Rock the Bells Vital Albums, Part 1

The Rock the Bells tour hits Merriweather Post Pavilion on Sunday and the lineup is stacked. There's plenty of up-and-coming talent -- the Cool Kids, Spank Rock, Wale, Santogold, etc. -- but the presence of so many of hip-hop's heavy hitters is what makes it one of the best tours of the summer. J. Freedom and I decided we'd pick the five best albums by Rock the Bells participants and then throw it out to you guys to see if you agree or disagree. The first four were easy but we couldn't reach an agreement on what the fifth entry should be. Call it generational differences. Mr. du Lac will check in with his picks some time soon, if he realizes this blog still exists.

Nas - "Illmatic"
Ah, "Illmatic," the "Exile in Guyville" of hip-hop. Here's what I don't get. Every single short list of best hip-hop albums has "Illmatic" near the top, and with good reason. It's perfect in nearly every way, from the beats to the production to the lyrics to the rhyme schemes to how Nas deals with the subject matter. Each song can stand on its own and they all fit together perfectly into the larger narrative. One of the defining characteristics of the album is how lean it is. At 10 songs and less than 40 minutes there's not a single wasted beat. You'd think that more hip-hop acts would try to emulate this, especially since it's so universally revered. But we're still inundated with albums pushing 80 minutes with tons of guests and skits. Even if those albums were more to-the-point, they weren't going to compete with "Illmatic" anyway.

Raekwon - "Only Built 4 Cuban Linx"
This one against GZA's "Liquid Swords" is like the Magic vs. Bird of Wu-Tang solo albums. For a long time "Cuban Linx" was my choice but over the past year I've drifted back to "Swords." Still, to rank as the second best solo Wu solo album is a great feat, as the Clan just churned them out one after another back in the early/mid-'90s. Like "Illmatic," there's a definite narrative going on and while this album glorifies some unsavory elements, well, who cares? It's from the era when RZA was still baking delicious track after track and the interplay with Ghostface is perfect. Plus, "Criminology," is the best Wu-related song there is.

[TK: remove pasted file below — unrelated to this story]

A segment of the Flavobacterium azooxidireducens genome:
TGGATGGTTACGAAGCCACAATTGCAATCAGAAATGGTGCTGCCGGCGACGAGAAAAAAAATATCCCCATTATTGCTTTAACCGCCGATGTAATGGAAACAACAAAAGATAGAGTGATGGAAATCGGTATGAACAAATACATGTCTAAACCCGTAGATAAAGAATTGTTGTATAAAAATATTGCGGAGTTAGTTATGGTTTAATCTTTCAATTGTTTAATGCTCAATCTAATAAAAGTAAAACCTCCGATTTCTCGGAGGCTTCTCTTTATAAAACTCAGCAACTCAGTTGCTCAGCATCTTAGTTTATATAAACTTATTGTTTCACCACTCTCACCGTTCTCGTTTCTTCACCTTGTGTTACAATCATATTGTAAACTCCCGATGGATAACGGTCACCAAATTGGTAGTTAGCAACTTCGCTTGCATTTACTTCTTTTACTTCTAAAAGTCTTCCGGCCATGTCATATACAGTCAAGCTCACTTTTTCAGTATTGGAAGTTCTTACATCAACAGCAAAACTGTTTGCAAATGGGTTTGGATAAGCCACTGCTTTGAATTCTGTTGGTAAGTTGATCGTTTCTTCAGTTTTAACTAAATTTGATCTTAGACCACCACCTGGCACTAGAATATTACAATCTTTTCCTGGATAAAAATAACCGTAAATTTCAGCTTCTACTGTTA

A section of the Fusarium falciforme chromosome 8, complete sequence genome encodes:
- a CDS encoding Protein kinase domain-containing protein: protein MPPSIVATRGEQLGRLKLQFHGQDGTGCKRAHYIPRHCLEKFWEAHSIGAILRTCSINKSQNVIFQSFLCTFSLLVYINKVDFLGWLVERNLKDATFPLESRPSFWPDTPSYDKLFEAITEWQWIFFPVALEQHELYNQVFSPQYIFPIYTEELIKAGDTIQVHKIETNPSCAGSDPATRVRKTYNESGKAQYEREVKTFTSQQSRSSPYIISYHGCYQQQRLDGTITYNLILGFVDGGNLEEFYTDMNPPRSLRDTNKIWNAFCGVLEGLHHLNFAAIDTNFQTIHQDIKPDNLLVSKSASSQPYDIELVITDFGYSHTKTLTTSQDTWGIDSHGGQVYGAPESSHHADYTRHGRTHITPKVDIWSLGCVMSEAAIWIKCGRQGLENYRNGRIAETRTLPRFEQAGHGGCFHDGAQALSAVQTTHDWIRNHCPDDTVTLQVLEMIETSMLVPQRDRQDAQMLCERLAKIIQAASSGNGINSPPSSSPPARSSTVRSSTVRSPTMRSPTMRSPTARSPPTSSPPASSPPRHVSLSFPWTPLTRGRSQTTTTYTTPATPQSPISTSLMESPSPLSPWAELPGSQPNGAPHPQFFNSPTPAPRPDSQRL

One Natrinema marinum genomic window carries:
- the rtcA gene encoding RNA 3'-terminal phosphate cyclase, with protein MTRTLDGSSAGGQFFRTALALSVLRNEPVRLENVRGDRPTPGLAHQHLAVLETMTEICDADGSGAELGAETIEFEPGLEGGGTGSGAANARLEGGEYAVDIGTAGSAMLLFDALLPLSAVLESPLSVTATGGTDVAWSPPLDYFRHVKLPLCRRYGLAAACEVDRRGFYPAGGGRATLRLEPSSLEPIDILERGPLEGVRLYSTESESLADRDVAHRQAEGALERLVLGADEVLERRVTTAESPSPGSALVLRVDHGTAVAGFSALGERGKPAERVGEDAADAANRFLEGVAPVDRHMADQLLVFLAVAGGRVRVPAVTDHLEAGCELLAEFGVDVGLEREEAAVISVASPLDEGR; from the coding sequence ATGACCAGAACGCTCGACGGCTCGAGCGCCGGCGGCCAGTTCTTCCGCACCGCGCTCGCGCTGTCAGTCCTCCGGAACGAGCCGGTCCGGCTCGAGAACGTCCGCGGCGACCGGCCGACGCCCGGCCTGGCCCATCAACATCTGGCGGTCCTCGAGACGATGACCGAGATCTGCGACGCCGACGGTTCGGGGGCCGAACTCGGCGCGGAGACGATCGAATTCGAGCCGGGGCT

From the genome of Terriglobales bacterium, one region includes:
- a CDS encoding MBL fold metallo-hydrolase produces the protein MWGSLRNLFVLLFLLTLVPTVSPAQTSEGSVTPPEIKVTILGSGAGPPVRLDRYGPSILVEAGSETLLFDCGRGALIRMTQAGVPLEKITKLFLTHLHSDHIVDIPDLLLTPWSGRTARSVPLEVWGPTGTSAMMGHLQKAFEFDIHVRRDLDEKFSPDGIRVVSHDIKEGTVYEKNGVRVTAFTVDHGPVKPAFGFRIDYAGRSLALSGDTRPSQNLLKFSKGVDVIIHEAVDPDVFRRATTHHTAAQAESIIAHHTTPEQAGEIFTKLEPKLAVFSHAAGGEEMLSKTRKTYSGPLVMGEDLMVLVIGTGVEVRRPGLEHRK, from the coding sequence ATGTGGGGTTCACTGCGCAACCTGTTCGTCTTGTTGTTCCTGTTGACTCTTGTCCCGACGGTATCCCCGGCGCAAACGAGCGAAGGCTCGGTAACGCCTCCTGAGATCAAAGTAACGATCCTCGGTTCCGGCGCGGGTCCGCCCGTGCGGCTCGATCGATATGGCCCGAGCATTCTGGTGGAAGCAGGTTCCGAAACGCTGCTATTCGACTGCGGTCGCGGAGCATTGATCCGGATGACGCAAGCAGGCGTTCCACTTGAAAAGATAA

Ghostface Killah - "Supreme Clientele"
I just love listening to Ghostface. He's kind of like the opposite of Jay-Z. Jay-Z's all cool, calm, collected, composed. Ghostface sounds like he's just chomping at the bit every time he's on the mic. There's something excitable, a "let me at 'em!" attitude that combined with his high-pitched voice just makes him a lot of fun to listen to. He raps like his life depends on it, like he has to get these stories out as quickly as he possibly can. And how can you not love someone who rhymes "Frederick Douglas" with "[expletive] this"?

Check back soon for J. Freedom's picks and check back early next week for some post-show photos.

By David Malitz |  July 24, 2008; 5:45 PM ET Rock the Bells
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the final two albums in question better be the Low End Theory and Midnight Marauders. And if yr including Rakim's work with Eric B, then Paid in Full and Follow the Leader have to be in consideration too.

Posted by: sean | July 24, 2008 8:15 PM

UHHHMMM, what he said. 'The Low End Theory' is a certified classic, and 'Midnight Marauders' is also fantastic. Method Man and Redman are also on the bill, so I'd nominate 'Blackout!' as a wildcard, if only for Meth dropping the line "wilding out like special ed classes." Awesome.

Posted by: mikef | July 25, 2008 9:08 AM

I nominate Pharcyde's Labcabincalifornia, for no other reason than "Drop."

Posted by: Sus | July 25, 2008 10:25 AM

Personally I'd take Liquid Swords over any other Wu release, maybe even 36 Chambers. And I agree that Illmatic is the greatest release of any of the Rock the Bells performers.

Posted by: Adam | July 25, 2008 11:59 AM


Posted by: jay-CA-all day | July 29, 2008 12:30 PM

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